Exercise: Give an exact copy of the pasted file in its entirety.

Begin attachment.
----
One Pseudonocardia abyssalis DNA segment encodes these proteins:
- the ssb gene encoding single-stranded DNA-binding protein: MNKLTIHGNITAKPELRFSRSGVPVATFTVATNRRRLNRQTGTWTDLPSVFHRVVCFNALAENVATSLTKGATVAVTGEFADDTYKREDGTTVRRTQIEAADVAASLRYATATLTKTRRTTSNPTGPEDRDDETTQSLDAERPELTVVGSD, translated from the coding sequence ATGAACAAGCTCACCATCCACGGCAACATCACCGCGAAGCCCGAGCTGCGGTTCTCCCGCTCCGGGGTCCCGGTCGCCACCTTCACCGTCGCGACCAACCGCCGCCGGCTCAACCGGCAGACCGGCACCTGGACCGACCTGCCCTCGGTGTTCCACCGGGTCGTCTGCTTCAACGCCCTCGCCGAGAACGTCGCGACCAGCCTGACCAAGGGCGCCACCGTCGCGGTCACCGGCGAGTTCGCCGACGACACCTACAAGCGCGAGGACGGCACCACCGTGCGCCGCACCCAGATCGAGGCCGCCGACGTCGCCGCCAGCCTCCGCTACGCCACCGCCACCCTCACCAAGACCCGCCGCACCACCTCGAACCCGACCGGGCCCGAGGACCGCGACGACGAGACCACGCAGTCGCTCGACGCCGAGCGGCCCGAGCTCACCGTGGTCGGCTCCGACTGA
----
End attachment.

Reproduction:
One Pseudonocardia abyssalis DNA segment encodes these proteins:
- the ssb gene encoding single-stranded DNA-binding protein: MNKLTIHGNITAKPELRFSRSGVPVATFTVATNRRRLNRQTGTWTDLPSVFHRVVCFNALAENVATSLTKGATVAVTGEFADDTYKREDGTTVRRTQIEAADVAASLRYATATLTKTRRTTSNPTGPEDRDDETTQSLDAERPELTVVGSD, translated from the coding sequence ATGAACAAGCTCACCATCCACGGCAACATCACCGCGAAGCCCGAGCTGCGGTTCTCCCGCTCCGGGGTCCCGGTCGCCACCTTCACCGTCGCGACCAACCGCCGCCGGCTCAACCGGCAGACCGGCACCTGGACCGACCTGCCCTCGGTGTTCCACCGGGTCGTCTGCTTCAACGCCCTCGCCGAGAACGTCGCGACCAGCCTGACCAAGGGCGCCACCGTCGCGGTCACCGGCGAGTTCGCCGACGACACCTACAAGCGCGAGGACGGCACCACCGTGCGCCGCACCCAGATCGAGGCCGCCGACGTCGCCGCCAGCCTCCGCTACGCCACCGCCACCCTCACCAAGACCCGCCGCACCACCTCGAACCCGACCGGGCCCGAGGACCGCGACGACGAGACCACGCAGTCGCTCGACGCCGAGCGGCCCGAGCTCACCGTGGTCGGCTCCGACTGA